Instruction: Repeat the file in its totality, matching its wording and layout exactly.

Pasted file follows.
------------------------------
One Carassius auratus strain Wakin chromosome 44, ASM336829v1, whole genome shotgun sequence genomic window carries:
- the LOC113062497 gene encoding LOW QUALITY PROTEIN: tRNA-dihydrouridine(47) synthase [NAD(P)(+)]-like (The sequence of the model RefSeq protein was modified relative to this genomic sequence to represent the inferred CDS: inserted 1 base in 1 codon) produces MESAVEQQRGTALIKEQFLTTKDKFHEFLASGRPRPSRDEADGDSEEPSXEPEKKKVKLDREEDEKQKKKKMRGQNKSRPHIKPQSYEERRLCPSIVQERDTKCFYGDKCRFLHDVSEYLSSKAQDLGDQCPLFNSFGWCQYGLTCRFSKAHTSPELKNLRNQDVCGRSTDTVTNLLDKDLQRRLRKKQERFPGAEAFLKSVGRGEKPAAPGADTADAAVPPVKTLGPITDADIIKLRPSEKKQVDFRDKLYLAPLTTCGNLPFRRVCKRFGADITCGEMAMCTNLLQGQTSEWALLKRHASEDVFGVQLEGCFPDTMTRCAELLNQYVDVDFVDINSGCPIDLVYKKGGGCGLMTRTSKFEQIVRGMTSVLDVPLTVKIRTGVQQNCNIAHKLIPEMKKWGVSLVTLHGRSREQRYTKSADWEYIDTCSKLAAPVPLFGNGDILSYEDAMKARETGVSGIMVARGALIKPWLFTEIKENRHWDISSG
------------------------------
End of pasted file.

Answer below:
One Carassius auratus strain Wakin chromosome 44, ASM336829v1, whole genome shotgun sequence genomic window carries:
- the LOC113062497 gene encoding LOW QUALITY PROTEIN: tRNA-dihydrouridine(47) synthase [NAD(P)(+)]-like (The sequence of the model RefSeq protein was modified relative to this genomic sequence to represent the inferred CDS: inserted 1 base in 1 codon) produces MESAVEQQRGTALIKEQFLTTKDKFHEFLASGRPRPSRDEADGDSEEPSXEPEKKKVKLDREEDEKQKKKKMRGQNKSRPHIKPQSYEERRLCPSIVQERDTKCFYGDKCRFLHDVSEYLSSKAQDLGDQCPLFNSFGWCQYGLTCRFSKAHTSPELKNLRNQDVCGRSTDTVTNLLDKDLQRRLRKKQERFPGAEAFLKSVGRGEKPAAPGADTADAAVPPVKTLGPITDADIIKLRPSEKKQVDFRDKLYLAPLTTCGNLPFRRVCKRFGADITCGEMAMCTNLLQGQTSEWALLKRHASEDVFGVQLEGCFPDTMTRCAELLNQYVDVDFVDINSGCPIDLVYKKGGGCGLMTRTSKFEQIVRGMTSVLDVPLTVKIRTGVQQNCNIAHKLIPEMKKWGVSLVTLHGRSREQRYTKSADWEYIDTCSKLAAPVPLFGNGDILSYEDAMKARETGVSGIMVARGALIKPWLFTEIKENRHWDISSG